means for adjusting the gain of said transmission power amplifier on the basis of a second predetermined value; and
means for transmitting the amplified modulated signal; said system further comprising
means for multiplexing the in-phase and quadrature signals prior to compressing said digital signal and converting the signals from digital to analog; and
means for demultiplexing the in-phase and quadrature signals following compression and digital to analog-conversion.
Description
FIELD OF THE INVENTION

The present invention relates to the field of personal wireless communication devices and the problems that arise when such devices interfere with one another. Since many contemporary wireless communication systems are limited by in-system interference, mechanisms to control that interference can improve system traffic capacity or reduce spectrum requirements. Specifically, the present invention relates to the field of controlling the transmission power level of a personal wireless communication device to help prevent interference by and with other devices emitting radio signals.

BACKGROUND OF THE INVENTION

In the rapidly emerging field of personal wireless communications, a number of digital radio-based systems have been developed for transmitting calls and data to people who subscribe to the system. `High-tier` wireless systems, based on cellular radio concepts, typically use relatively expensive base station towers to communicate with individual radio transceivers used by subscribers over a radius of several miles.

More recently, `low-tier` radio standards have been developed that are capable of supporting significantly higher traffic densities than are generally feasible with high-tier technologies. The low-tier systems use small, inexpensive base stations that each service a relatively small area. One advantage of low-tier systems is the ease with which such small, inexpensive base stations can be readily and widely deployed, e.g. in buildings or on utility poles, to enable high capacity wireless access service.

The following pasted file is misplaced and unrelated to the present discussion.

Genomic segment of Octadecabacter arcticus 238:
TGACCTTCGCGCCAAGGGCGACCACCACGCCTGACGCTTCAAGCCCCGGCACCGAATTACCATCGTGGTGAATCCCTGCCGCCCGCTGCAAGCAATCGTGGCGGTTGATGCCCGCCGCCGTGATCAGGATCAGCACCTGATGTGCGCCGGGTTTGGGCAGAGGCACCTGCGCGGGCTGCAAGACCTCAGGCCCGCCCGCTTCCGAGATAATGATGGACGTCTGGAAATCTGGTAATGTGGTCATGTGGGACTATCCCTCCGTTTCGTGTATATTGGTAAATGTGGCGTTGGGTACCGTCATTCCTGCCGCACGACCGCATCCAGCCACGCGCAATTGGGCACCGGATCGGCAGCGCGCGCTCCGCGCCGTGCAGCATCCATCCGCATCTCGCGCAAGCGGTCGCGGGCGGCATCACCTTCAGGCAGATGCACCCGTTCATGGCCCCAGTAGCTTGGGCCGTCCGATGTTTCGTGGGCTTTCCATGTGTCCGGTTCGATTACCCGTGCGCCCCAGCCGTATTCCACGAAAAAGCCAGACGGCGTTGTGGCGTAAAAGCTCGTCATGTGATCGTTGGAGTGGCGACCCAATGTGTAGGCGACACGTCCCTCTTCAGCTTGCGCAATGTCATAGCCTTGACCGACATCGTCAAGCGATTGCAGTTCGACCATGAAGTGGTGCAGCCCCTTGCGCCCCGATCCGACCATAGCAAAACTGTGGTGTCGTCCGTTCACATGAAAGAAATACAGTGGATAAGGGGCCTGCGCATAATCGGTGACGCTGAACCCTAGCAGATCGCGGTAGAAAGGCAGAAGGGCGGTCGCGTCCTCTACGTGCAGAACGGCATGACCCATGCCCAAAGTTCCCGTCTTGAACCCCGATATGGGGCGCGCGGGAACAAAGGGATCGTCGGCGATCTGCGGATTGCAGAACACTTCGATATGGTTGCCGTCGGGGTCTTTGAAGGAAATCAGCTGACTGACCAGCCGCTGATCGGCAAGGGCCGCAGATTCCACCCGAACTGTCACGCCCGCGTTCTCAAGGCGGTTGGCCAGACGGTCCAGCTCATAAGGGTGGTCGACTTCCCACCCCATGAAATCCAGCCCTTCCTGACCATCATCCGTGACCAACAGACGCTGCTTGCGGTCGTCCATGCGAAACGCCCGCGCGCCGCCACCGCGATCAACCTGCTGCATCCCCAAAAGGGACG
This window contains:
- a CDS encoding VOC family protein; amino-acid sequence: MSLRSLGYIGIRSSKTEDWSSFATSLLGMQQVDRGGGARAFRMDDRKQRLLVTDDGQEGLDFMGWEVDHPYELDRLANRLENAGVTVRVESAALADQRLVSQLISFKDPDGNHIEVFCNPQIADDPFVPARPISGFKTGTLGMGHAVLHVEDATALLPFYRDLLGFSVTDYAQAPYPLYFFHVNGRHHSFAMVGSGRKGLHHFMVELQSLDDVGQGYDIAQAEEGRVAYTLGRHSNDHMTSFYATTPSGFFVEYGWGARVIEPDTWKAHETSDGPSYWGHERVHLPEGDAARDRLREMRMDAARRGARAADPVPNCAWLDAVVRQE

As personal wireless communication systems continue to grow in popularity, the density of subscribers continues to increase. As the density of subscribers increases, the problem of interference between the transceivers used by subscribers will limit the expansion of personal wireless communications unless the interference can be controlled.

A principal means of controlling interference between transceivers is by regulating the level of power at which an individual transceiver transmits. The standards established for some emerging wireless systems have included requirements that participating transceivers be capable of regulating the power level at which they transmit over a given range.

For example, the Personal Access Communications System (PACS) is one of the emerging low-tier wireless system standards. PACS may prove to be a particularly important system in developing countries now served by inadequate communication systems. Because PACS is such a cost-effective wireless technology it may come to be heavily relied upon for both personal and business communication needs.

According to the operating standards for PACS, a transceiver must be able to adjust its transmission power level in response to a power control signal sent by the system. The transceiver must be able to adjust its transmission power level over a range of 30 dB in steps of 1 dB with an error of not more that ±0.5 dB. See American National Standards Institute J-STD-014, Personal Access Communication System Air Interface Standard, 4.3.4 (1995) the disclosure of which is incorporated herein by reference. Other systems have required similar transceiver capabilities.

In addition to reducing interference between transceivers, controlling the transmission power level reduces power consumption and increases the life of the battery pack which powers a transceiver. However, producing a small, inexpensive transceiver with the electronics necessary to implement such transmission power level control over such a wide range and with such accuracy is difficult.

As previously stated, reducing the transmission power level to the minimum necessary to maintain a radio link of sufficient quality provides both system benefits (i.e. increased teletraffic capacity) and individual portable transceiver benefits (i.e. reduced power drain on the battery pack). All transceivers must employ analog electronics to produce radio frequency power for transmission to the base station by the transceiver antenna. However, the electronics used to control the transmission power level may be purely analog, purely digital, or a combination of both.